Wild Violet is a flowering winter perennial weed that can quickly spread across a lawn if care isn't taken. The tiny flowers that appear on the stems of this low-growing weed may add some color to your yard, but the plant also competes with your turf for nutrients and water.
Read more below to discover our recommended ways to get rid of Wild Violet on your property.
Select a Post-Emergent Herbicide to Kill Wild Violet
When should I spray Wild Violet?
Once weeds like Wild Violet have appeared in your lawn, the best treatment is to apply a selective post-emergent herbicide containing 2,4-D or Dicamba that's labeled for controlling Wild Violet as early in the weed's life cycle as possible.
Selective post-emergent herbicides are formulated to attack the type of weed you are trying to remove without having significant effects on the plants around it.
Selective herbicides should be applied in the autumn months, before Wild Violet roots and rhizomes grow too thick or deep, to have the greatest impact on these young weeds. Multiple applications of a Wild Violet weed killer may be required if the Wild Violet weeds have had time to grow and establish their rhizomes and deep root networks on your property. Consult the label of your selective herbicide for details on how often to reapply.
Select an herbicide that is labeled for your grass type to minimize the amount of damage to the turf surrounding the weed. Using an herbicide that is not labeled for your turf type may result in unwanted turf damage.
Products needed for Step 1
Apply Your Post-Emergent Herbicide
After you select a post-emergent herbicide labeled for Wild Violet, check the product label for mixing instructions. Add half a tank of water and your herbicide in a hand pump sprayer or backpack sprayer and agitate to combine, then fill the tank up the rest of the way to full. Be sure to wear the recommended PPE (Protective Personal Equipment) including long sleeves, pants, and closed-toe shoes while mixing and applying.
After your mixture is complete, spray your post-emergent on the weed. The goal should be to cover all visible surfaces of the weed, but not to soak the plant to the point of there being product runoff.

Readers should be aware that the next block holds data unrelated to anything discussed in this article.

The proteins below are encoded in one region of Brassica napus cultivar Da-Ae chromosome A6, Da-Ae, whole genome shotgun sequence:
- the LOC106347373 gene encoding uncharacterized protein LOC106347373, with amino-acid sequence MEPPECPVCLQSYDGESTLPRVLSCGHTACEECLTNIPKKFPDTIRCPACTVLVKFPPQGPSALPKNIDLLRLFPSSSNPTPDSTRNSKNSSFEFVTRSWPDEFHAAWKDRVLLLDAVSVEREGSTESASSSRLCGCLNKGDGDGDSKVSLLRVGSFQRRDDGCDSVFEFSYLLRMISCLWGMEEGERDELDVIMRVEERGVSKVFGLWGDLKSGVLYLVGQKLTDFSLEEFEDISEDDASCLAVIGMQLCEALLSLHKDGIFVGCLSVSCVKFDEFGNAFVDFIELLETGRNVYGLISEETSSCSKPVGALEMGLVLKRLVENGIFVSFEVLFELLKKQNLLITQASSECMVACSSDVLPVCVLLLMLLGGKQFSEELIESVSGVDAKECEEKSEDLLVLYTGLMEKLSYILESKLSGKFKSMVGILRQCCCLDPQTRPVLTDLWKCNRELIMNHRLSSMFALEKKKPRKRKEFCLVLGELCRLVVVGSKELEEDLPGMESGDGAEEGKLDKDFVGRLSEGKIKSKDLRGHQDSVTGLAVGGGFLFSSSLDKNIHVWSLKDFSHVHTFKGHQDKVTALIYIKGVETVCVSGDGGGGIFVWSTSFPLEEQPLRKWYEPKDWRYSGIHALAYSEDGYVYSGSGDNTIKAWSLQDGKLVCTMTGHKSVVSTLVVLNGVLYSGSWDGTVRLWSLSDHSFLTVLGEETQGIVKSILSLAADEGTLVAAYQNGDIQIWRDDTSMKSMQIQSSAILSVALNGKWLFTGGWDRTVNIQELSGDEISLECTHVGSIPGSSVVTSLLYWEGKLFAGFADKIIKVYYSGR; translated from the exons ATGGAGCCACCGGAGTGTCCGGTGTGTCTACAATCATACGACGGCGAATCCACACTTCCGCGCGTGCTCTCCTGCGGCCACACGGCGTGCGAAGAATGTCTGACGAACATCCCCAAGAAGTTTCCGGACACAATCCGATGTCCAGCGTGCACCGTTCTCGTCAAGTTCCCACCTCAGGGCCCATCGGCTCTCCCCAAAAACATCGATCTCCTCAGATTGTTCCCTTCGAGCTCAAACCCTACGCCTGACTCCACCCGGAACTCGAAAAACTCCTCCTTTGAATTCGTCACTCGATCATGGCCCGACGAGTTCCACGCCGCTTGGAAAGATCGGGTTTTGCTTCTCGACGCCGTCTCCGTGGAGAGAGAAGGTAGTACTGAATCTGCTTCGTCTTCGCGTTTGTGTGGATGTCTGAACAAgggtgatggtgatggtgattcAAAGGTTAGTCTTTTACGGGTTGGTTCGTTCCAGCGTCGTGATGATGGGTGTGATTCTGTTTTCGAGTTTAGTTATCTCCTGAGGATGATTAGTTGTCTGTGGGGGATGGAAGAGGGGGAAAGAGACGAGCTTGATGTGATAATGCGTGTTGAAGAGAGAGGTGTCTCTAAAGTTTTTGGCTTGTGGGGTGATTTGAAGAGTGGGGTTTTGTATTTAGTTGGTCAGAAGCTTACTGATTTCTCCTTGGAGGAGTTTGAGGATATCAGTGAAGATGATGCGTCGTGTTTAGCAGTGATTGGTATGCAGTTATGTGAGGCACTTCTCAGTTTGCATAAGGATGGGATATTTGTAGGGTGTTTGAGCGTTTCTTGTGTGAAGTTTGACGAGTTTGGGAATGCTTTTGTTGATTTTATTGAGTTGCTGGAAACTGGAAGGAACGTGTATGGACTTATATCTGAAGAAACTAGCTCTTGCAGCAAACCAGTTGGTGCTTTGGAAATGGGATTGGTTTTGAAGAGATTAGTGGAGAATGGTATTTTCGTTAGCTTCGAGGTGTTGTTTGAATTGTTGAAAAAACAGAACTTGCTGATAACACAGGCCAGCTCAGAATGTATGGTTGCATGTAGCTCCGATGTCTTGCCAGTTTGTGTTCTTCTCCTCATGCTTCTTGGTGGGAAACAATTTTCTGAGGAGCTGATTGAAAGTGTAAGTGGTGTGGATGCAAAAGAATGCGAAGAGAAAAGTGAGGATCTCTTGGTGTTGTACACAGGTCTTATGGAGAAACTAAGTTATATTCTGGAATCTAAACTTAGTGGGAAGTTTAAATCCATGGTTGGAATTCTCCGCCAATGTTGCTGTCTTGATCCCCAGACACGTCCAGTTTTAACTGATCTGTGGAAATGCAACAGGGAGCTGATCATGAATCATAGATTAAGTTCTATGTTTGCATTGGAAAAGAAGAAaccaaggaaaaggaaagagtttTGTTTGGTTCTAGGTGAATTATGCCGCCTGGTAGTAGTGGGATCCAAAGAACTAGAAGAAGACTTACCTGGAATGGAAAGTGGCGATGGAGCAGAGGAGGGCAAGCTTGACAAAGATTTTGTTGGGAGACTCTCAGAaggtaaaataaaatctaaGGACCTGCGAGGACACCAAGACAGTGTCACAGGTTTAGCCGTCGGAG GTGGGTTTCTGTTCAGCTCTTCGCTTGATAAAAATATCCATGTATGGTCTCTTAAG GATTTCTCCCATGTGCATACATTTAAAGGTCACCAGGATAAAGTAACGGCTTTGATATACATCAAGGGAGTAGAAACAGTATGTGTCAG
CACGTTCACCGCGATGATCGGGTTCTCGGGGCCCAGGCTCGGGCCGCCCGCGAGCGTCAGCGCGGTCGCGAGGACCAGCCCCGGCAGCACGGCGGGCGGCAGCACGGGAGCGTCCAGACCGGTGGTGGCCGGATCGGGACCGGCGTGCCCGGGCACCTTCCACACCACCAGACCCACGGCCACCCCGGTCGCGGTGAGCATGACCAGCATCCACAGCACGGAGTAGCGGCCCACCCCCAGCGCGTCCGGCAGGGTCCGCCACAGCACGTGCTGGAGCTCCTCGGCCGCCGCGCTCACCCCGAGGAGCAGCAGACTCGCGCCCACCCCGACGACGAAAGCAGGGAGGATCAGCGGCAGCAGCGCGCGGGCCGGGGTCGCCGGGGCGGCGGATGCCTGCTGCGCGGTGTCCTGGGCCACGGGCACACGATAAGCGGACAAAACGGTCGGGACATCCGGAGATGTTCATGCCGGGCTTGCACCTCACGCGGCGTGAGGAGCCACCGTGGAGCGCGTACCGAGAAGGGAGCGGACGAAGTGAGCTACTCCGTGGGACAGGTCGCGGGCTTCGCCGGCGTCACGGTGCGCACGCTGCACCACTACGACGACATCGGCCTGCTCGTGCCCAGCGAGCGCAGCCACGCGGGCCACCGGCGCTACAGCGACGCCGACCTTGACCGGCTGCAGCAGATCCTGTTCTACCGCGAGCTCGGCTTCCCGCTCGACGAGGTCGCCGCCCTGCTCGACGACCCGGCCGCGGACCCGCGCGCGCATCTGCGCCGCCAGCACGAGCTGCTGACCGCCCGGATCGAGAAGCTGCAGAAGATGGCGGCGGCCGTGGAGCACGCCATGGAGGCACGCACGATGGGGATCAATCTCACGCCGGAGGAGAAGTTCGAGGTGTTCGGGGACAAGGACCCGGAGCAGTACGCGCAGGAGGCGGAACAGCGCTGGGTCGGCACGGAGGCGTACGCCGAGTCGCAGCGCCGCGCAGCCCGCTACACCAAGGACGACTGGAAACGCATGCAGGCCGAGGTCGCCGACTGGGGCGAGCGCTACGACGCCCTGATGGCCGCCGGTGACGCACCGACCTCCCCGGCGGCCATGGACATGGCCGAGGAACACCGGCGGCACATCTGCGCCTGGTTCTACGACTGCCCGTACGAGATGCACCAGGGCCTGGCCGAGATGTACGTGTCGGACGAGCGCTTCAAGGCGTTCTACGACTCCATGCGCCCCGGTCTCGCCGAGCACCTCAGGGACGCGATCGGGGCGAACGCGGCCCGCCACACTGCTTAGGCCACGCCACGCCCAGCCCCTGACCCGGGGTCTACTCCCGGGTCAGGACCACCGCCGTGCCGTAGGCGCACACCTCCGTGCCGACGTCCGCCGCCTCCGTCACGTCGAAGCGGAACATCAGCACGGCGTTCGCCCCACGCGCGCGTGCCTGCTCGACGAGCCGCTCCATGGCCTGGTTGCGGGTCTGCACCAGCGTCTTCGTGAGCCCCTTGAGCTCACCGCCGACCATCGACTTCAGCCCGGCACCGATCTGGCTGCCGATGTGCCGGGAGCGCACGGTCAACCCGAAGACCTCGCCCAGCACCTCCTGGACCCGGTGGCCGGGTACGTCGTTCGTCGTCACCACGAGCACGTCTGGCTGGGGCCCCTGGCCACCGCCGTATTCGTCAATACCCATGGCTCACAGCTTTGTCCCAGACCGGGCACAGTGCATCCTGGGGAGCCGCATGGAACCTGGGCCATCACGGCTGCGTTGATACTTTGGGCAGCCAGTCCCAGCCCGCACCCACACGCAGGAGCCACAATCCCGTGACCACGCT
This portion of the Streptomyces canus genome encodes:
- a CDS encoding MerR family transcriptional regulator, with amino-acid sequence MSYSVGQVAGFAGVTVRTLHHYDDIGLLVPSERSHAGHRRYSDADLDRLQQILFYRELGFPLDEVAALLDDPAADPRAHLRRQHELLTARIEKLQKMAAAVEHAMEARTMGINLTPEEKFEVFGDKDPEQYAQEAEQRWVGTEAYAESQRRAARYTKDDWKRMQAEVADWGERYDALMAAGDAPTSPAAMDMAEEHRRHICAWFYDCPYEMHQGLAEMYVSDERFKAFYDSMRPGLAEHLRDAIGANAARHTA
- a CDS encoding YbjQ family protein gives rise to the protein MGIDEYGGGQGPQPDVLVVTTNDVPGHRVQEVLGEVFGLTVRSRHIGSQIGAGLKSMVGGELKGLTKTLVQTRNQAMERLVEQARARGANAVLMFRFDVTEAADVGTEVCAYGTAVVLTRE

Apply your herbicide during clear weather conditions with no rain in the forecast and when the wind is low. Herbicides usually need to dry for at least six hours before any rainfall to be effective.
Do not apply when temperatures are above 85 degrees; applying a herbicide in very hot weather may cause your turf to burn.
Reapply as Needed
It can take 7-10 days before you see any effect on the weeds and up to 3 weeks before the weeds fully die. Consult the label of your post-emergent herbicide for how often to reapply to be fully effective.
Be sure to properly dispose of any remaining herbicide mixture according to the product label and your state regulations. Mix only the amount needed for each application to eliminate waste and to avoid leaving unused solution in your sprayer.
Hand-pulling Wild Violet weeds is not recommended as an effective control treatment because broken roots and rhizomes left in the soil can seed new weeds that will reappear soon if the removal was not complete.
Keeping your lawn healthy and treating it to make life harder for weeds is the best way to prevent an infestation. Click the right arrow below to read our guide on How to Stop Wild Violet from Growing.
If you have questions about selecting a product or removing Wild Violet from your lawn, give our lawn care experts a call at 866-581-7378 or email us at firstname.lastname@example.org.